What is this "El Clásico" anyway?
Meet "The Classic", one of soccer's great rivalries. It's contested between Real Madrid and Barcelona, the two biggest clubs in Spain, who are also two of the biggest clubs in the world.
But this is also a political/cultural battle too, right?
The rivalry runs deeper than just trophies and results, though, thanks to the political conflicts between the cities of Madrid and Barcelona. Through the decades, the two cities have been generally opposed, especially during the Spanish Civil War and the reign of Francisco Franco.
Franco endorsed Real Madrid -- the Real, or "royal" in their name comes from that -- while Catalonia was oppressed by the dictator. Barcelona became the most public symbol of Catalonia, and calls for Catalan independence are still common at Barcelona matches to this day.
That's a highly simplified description of the issues. But if you're interested in learning more, several books have been written about the Clásico, covering both the on- and off-the-field history.
I'm tired of everyone talking about El Clásico, why should I bother watching this one?
Because then you'll have to tell your children that you had a chance to watch Lionel Messi vs. Cristiano Ronaldo and didn't, then they'll question your judgement forever, never heed your advice and end up as degenerates. Do it for the kids.
It's also all about the title race! Real Madrid are in first place, three points ahead of Atlético Madrid and four points clear of Barcelona in third. That means Barcelona cannot afford to lose on Sunday unless they want to fall seven points behind Madrid and effectively out of the title race. A draw won't really help Barca either because while a four-point advantage isn't insurmountable, Madrid simple aren't losing games in 2014. As a result, you have a Barcelona team knowing they need a victory and knowing they'll have to try and take the game to Madrid.
Will that commentator who says all the wacky and often incomprehensible things be calling the match?
Here in the United States, the only thing bigger than the Clásico itself is the color commentary provided by Ray Hudson. The former player and coach has made a name for himself in recent years calling Spanish soccer in his unique "energetic" style.
He'll be working the broadcast for beIN Sports USA this weekend and you'll be guaranteed to hear Xavi called "Chameleon Eyes," Messi called magical, references to fly-eyed vision and loud sounds similar to the call of a distressed bird whenever someone scores. It's kind of like using Rosetta Stone, but for a language less useful than Latin and one that will just bring shame upon you and your family.
I want Real Madrid to win; what should I be looking for in the match?
Madrid are at their best when they're defensively organized and counter attacking through Cristiano Ronaldo and Gareth Bale. They know better than to try and absorb all of Barcelona's pressure so the midfield is going to be important. The more effective Luka Modrić, Xabi Alonso, and Angel di María can be at disrupting Barca as they try to move the ball forward, the more likely Madrid will get the result they want.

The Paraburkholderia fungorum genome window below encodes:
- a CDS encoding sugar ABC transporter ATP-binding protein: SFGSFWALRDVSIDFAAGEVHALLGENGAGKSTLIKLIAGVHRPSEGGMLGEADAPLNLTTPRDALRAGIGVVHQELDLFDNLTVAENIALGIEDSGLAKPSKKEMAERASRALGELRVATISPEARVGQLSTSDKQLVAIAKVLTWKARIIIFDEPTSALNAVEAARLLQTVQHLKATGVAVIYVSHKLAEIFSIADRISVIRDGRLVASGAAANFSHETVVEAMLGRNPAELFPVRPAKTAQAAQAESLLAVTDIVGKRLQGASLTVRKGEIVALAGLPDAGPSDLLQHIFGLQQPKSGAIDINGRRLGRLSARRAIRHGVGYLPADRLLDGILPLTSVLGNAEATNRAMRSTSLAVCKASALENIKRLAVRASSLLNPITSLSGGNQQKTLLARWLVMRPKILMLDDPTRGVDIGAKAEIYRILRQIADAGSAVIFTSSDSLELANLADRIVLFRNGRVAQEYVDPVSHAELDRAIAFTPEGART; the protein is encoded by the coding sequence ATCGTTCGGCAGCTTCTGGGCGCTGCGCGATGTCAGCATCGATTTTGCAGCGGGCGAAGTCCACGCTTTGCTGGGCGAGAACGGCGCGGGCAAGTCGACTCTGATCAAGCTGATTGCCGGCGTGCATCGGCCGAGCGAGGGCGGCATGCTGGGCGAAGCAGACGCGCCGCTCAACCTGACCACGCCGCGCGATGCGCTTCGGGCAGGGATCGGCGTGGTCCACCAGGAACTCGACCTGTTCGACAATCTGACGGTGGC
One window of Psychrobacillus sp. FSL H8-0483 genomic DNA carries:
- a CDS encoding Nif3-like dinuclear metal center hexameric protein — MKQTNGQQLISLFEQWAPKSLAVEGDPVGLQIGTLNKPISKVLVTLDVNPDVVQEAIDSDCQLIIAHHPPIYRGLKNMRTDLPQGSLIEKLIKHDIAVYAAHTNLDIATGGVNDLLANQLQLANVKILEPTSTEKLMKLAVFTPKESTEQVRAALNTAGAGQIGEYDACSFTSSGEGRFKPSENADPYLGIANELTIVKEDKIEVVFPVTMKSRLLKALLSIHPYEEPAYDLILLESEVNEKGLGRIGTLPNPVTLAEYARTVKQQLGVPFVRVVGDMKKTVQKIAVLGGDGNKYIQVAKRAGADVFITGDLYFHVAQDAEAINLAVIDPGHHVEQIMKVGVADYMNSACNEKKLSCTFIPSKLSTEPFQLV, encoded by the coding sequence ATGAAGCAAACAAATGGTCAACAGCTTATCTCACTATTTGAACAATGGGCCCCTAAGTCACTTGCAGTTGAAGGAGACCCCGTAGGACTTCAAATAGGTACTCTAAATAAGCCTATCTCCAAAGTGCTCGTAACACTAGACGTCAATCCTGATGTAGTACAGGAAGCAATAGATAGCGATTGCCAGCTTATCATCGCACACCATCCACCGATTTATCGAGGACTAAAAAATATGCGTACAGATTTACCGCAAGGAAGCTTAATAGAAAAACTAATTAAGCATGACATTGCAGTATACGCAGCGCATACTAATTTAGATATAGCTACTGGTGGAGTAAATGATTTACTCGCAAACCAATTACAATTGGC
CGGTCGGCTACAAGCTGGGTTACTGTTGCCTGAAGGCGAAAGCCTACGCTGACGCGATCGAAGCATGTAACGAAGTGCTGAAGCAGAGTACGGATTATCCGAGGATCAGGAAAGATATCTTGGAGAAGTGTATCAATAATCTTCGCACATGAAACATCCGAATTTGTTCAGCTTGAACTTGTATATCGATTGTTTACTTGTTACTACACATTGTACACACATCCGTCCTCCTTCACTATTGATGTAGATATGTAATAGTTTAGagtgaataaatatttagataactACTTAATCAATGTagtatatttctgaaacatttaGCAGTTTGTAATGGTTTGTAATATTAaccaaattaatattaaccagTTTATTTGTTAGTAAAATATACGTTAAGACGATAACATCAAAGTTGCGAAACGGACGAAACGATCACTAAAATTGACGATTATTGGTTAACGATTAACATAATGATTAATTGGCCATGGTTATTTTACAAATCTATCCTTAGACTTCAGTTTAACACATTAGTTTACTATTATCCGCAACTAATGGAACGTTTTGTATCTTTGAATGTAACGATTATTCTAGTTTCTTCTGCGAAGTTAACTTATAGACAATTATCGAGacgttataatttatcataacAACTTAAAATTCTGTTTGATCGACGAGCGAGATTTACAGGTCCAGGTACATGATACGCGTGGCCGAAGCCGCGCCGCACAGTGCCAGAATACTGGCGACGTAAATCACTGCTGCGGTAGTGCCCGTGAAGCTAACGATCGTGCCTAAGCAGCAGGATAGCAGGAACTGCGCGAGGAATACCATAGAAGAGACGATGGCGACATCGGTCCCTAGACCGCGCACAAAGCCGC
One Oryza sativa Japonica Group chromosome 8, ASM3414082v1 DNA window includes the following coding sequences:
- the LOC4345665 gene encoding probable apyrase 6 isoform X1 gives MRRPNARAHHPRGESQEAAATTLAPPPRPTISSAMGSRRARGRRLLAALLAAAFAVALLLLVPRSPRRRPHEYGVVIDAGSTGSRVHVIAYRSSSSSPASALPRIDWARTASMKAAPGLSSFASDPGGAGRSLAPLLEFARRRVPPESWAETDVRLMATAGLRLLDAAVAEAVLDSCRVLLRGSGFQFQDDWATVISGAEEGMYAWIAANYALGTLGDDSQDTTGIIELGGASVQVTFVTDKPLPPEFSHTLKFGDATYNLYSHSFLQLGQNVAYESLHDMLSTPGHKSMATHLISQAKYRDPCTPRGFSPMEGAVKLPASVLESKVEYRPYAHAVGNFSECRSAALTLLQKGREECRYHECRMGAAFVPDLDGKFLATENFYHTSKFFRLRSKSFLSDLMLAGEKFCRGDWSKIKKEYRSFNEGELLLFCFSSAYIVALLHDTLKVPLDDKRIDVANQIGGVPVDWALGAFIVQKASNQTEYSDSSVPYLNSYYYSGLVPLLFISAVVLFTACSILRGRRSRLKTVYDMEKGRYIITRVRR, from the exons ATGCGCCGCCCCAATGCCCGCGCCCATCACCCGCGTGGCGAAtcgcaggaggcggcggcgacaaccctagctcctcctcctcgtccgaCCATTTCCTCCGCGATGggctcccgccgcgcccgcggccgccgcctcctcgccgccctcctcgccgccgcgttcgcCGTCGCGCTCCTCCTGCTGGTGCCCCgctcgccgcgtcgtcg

Look for how successful Barca is moving the ball from the back -- usually through Gerard Piqué and Sergio Busquets -- to the likes of Xavi, Andrés Iniesta and Cesc Fábregas. If the ball is getting through the midfield cleanly and Barca are able to set-up around the 18-yard-box, that's bad news. If passes are going astray or getting intercepted, that's good for Madrid.
I want Barcelona to win; what should I be looking for in the match?
Barcelona need to dominate possession and have a high pass accuracy percentage if they want to win on Sunday. We've seen Barca struggle at times this season to translate possession into effective attacking play, usually when their trademarked passing fails to make the precision connections their style of play requires. If Barca are able to keep the ball away from Madrid, get through the midfield (see above) and avoid poor passes and turnovers, chances are they'll find a way to break down the Madrid defense.
It would also help if Lionel Messi, Neymar, Xavi, Iniesta and a couple others combined powers and formed Voltron. Sadly, that's not going to happen...but it would be really cool.
Will the guy with the really crazy hair play?
Carles Puyol is Barcelona's captain and talisman, but sadly he's injured yet again and is not expected to play on Sunday. Puyol has spent his entire career at Barca and will be leaving the club this summer.
Will Sergio Ramos get a yellow card?
Cristiano Ronaldo. Lionel Messi. Neymar. Gareth Bale. There's going to be a lot of goals right?
Probably not, but that's not to say it's going to be a snooze-inducing scoreless draw either. Recent history shows an average of around three goals per match between the two teams, but there have been anomalous goal-fests from time to time. The last time that happened was Nov. 2010 -- Jose Mourinho's first Clásico -- when Barca won 5-0.
The last four league matches between the two teams have been decided by a single goal, with one 2-2 draw. That means that there's plenty of defense, but with all that offensive talent on the pitch they'll still find a way through at least a couple times.